In 1973, Ruby Duncan, the head of (CCWRO) and other advocates spent three months lobbying for food stamps and raises in AFDC benefits. They pointed out that the welfare department’s failure to spend its allotted budget had cost Nevada $3.5 million in federal matching funds. If Nevada took what the federal government offered, Nevada could double the AFDC grant per child. And they could expand programs for the medically indigent, elderly and blind. They could also pay for both commodities and Food Stamp program. All of this could be done for $5 million less than the Welfare dept. was budgeting.
Food Stamps would benefit supermarkets. It would mean an increase of $1 million in food sales per month. In April 1978, Nevada became the last state in the country to offer Food Stamps.
On Aug. 27, 1973 the Operation Life Health Center opened its doors. It was the only clinic in the country run by and for poor families. A team of doctors, nurses, dentists and optometrists treated 60% of the state’s eligible children. Moms without high school diplomas got training to do health screenings.
In Dec. 1973, the moms opened the West Las Vegas library in Operation Life. In June 1974, they received a $10,000 donation to open a swimming pool in the building. By 1980, the organization employed over 100 people. Most were former welfare moms. In the 1980s, Operation Life received grants from the US Dept. of Housing and the city of Las Vegas to construct new housing for low-income families.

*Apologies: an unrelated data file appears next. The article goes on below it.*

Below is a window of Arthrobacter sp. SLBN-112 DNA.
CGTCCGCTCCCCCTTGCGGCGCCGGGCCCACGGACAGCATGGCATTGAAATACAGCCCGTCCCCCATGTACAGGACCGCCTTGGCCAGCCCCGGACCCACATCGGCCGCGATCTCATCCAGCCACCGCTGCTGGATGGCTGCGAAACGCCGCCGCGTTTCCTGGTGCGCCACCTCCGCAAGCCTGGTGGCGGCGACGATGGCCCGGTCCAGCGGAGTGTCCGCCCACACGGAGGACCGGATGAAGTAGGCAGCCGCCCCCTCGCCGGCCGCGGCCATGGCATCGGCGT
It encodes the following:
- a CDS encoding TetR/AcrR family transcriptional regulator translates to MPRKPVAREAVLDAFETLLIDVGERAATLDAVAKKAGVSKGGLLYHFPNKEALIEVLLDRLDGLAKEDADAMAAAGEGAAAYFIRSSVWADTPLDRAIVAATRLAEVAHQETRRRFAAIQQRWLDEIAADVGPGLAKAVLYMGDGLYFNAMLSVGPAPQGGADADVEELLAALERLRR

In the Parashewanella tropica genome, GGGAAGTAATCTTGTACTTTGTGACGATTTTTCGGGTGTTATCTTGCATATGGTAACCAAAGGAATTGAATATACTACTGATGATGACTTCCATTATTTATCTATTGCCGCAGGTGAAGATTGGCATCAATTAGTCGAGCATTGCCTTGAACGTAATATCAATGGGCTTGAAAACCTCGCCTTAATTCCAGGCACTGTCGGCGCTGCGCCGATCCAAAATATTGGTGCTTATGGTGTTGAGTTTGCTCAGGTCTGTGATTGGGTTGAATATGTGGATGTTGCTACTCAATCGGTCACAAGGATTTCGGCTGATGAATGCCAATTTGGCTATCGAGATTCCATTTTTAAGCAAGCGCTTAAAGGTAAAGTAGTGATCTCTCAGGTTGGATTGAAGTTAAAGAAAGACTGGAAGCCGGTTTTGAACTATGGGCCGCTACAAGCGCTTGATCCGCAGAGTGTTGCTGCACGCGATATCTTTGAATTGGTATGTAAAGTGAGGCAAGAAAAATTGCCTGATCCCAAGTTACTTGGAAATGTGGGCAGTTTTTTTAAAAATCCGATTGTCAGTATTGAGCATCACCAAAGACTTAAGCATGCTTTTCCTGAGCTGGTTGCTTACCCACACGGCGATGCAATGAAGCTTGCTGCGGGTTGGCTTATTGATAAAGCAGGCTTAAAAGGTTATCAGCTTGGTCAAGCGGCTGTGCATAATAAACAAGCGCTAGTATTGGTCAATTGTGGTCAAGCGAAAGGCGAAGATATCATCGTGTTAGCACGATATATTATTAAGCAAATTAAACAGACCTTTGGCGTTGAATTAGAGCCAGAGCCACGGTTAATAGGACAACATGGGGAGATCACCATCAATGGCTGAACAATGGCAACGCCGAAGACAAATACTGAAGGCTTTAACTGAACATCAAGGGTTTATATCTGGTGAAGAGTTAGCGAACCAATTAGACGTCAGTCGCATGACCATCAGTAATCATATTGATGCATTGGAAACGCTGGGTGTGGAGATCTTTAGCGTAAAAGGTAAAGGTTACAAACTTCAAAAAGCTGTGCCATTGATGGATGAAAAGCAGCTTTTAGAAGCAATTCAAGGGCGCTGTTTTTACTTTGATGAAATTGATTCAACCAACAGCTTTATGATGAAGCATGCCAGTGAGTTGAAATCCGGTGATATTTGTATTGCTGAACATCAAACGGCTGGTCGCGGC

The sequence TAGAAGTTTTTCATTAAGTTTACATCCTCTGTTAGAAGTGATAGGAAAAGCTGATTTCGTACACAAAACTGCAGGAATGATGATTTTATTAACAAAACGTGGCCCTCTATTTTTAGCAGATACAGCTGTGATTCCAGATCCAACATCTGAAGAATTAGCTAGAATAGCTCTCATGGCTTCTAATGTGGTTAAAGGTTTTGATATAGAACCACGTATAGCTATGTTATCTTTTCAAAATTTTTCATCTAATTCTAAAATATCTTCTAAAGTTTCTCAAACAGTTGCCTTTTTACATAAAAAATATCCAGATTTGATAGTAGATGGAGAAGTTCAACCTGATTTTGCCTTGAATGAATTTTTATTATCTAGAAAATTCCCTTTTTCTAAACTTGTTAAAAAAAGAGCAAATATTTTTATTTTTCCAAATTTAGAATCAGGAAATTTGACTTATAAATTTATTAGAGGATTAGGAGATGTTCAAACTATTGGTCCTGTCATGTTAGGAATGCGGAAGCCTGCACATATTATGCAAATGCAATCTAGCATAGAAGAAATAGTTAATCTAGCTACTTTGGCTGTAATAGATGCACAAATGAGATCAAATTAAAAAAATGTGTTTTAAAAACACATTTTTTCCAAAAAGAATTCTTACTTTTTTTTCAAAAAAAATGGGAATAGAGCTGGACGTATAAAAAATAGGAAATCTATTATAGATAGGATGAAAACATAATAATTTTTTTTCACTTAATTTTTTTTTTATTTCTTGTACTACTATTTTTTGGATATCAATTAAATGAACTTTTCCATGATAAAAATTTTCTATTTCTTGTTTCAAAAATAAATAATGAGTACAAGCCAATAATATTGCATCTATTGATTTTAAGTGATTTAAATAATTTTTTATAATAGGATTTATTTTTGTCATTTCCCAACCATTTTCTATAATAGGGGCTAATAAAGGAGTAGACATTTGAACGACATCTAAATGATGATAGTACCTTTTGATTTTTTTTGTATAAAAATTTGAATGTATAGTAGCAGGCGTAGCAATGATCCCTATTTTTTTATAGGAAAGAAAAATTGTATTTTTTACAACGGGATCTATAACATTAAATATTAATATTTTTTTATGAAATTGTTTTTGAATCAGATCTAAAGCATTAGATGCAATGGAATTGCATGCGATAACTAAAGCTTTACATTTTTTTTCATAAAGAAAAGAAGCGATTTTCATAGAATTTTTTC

This is the inspiring story of how 12 women with little education and less money were able to take on the mighty welfare department and win. They won the support and help of the moms in their community. And they managed to get help from the rich and famous. Using creative actions and dogged persistence, they kept Operation Life going for over 20 years. They worked tirelessly to improve not only their situation, but that of hundreds of thousands of poor people in their state.